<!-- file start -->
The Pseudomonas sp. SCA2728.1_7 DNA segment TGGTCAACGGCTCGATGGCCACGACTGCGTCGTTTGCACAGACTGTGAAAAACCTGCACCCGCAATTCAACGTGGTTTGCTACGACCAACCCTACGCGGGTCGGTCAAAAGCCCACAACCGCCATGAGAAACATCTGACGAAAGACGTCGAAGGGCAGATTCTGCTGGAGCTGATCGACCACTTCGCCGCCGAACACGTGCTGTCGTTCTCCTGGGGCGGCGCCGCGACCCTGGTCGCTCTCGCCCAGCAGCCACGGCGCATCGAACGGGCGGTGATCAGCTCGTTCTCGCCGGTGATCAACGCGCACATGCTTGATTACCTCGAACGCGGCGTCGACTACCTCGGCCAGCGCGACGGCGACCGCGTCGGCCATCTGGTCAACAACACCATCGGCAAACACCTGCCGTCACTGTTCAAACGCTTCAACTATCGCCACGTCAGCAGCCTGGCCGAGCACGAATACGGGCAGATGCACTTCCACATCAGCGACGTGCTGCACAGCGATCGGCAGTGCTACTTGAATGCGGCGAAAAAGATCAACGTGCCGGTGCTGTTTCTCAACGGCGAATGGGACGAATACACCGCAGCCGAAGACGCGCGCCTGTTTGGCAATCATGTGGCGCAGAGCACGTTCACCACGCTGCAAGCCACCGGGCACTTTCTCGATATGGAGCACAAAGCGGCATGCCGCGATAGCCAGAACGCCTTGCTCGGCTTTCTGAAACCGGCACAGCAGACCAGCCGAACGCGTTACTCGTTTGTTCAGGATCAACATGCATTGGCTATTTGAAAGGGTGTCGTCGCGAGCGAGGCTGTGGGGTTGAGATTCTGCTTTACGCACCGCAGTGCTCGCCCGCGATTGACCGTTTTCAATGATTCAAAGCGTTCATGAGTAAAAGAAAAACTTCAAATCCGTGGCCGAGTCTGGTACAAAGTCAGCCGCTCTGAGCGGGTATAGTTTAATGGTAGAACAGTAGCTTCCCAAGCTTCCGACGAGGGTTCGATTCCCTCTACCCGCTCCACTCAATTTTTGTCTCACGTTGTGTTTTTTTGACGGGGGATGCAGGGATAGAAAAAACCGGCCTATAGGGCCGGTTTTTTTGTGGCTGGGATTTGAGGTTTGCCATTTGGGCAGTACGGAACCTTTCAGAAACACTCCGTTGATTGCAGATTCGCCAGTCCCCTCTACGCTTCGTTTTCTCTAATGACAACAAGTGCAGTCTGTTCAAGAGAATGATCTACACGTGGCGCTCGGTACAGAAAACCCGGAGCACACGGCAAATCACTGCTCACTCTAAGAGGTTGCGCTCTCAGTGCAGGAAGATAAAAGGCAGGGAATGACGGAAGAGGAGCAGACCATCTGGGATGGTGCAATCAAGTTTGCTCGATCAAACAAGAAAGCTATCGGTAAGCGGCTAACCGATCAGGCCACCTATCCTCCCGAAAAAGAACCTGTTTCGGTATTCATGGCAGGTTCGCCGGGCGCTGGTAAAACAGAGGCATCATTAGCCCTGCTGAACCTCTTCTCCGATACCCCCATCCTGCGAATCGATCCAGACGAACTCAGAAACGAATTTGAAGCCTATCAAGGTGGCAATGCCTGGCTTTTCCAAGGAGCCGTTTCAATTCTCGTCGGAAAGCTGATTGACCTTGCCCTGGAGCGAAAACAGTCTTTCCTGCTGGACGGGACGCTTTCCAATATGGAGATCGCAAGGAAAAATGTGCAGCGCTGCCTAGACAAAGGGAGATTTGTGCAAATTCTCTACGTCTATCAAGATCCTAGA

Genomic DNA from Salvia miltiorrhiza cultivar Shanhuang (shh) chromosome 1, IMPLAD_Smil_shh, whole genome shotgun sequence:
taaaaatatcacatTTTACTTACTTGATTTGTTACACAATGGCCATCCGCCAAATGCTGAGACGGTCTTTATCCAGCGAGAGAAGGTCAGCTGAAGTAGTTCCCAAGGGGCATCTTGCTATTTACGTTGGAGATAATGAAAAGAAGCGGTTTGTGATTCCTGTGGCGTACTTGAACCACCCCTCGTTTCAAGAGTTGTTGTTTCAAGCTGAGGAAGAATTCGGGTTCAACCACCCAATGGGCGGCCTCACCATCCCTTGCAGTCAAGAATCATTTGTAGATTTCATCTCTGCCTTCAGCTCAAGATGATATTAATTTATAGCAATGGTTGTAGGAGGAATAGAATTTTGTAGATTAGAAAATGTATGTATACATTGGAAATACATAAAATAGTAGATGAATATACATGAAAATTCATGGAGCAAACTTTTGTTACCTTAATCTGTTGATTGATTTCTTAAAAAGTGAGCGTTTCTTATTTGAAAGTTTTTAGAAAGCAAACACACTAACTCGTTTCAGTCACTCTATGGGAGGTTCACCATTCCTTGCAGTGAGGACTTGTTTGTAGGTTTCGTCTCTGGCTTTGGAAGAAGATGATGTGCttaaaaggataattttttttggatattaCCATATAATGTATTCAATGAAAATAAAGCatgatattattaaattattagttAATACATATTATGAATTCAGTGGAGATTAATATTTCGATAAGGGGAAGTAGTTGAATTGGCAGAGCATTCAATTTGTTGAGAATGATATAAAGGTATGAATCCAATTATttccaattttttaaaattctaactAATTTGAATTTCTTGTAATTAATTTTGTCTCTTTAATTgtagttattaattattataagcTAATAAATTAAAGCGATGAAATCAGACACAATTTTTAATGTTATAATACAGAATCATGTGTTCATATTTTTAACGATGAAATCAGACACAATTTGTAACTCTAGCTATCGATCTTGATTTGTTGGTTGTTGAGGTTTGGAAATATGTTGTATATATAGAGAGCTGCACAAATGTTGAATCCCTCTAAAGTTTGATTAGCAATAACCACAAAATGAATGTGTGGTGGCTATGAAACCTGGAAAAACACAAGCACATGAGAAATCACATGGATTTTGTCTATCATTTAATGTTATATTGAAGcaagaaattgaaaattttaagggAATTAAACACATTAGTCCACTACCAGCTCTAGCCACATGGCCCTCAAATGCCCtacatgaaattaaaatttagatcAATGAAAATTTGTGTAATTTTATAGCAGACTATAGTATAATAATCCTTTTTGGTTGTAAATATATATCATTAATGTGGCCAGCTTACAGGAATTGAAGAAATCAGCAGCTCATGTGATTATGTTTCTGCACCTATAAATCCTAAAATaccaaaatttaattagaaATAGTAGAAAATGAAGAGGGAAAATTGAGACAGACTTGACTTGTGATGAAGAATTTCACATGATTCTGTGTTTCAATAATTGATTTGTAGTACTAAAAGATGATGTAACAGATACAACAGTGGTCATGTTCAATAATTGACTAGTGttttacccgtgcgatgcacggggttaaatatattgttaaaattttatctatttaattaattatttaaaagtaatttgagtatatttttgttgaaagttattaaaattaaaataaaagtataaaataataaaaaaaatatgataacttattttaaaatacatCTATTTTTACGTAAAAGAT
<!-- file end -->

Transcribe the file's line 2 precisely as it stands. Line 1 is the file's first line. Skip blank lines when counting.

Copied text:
Genomic DNA from Salvia miltiorrhiza cultivar Shanhuang (shh) chromosome 1, IMPLAD_Smil_shh, whole genome shotgun sequence: